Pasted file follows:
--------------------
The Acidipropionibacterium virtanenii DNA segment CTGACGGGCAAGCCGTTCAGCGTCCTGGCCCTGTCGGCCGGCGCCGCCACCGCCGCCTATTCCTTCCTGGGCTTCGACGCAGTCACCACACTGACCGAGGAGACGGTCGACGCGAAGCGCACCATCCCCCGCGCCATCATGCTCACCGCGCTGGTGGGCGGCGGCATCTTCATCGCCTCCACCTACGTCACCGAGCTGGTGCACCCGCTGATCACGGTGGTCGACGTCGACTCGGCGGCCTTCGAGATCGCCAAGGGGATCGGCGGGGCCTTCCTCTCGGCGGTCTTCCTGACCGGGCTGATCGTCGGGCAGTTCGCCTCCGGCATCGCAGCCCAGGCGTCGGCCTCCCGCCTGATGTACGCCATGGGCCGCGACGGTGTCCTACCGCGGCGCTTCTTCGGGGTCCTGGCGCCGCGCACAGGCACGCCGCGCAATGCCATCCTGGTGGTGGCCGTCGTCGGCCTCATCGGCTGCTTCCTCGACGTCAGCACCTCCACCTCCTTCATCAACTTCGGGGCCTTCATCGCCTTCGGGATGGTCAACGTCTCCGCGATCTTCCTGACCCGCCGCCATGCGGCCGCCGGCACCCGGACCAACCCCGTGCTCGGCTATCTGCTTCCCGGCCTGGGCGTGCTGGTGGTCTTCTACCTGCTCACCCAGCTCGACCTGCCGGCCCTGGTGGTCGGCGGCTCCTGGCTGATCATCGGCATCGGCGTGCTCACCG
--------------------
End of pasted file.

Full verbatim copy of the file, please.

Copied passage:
The Acidipropionibacterium virtanenii DNA segment CTGACGGGCAAGCCGTTCAGCGTCCTGGCCCTGTCGGCCGGCGCCGCCACCGCCGCCTATTCCTTCCTGGGCTTCGACGCAGTCACCACACTGACCGAGGAGACGGTCGACGCGAAGCGCACCATCCCCCGCGCCATCATGCTCACCGCGCTGGTGGGCGGCGGCATCTTCATCGCCTCCACCTACGTCACCGAGCTGGTGCACCCGCTGATCACGGTGGTCGACGTCGACTCGGCGGCCTTCGAGATCGCCAAGGGGATCGGCGGGGCCTTCCTCTCGGCGGTCTTCCTGACCGGGCTGATCGTCGGGCAGTTCGCCTCCGGCATCGCAGCCCAGGCGTCGGCCTCCCGCCTGATGTACGCCATGGGCCGCGACGGTGTCCTACCGCGGCGCTTCTTCGGGGTCCTGGCGCCGCGCACAGGCACGCCGCGCAATGCCATCCTGGTGGTGGCCGTCGTCGGCCTCATCGGCTGCTTCCTCGACGTCAGCACCTCCACCTCCTTCATCAACTTCGGGGCCTTCATCGCCTTCGGGATGGTCAACGTCTCCGCGATCTTCCTGACCCGCCGCCATGCGGCCGCCGGCACCCGGACCAACCCCGTGCTCGGCTATCTGCTTCCCGGCCTGGGCGTGCTGGTGGTCTTCTACCTGCTCACCCAGCTCGACCTGCCGGCCCTGGTGGTCGGCGGCTCCTGGCTGATCATCGGCATCGGCGTGCTCACCG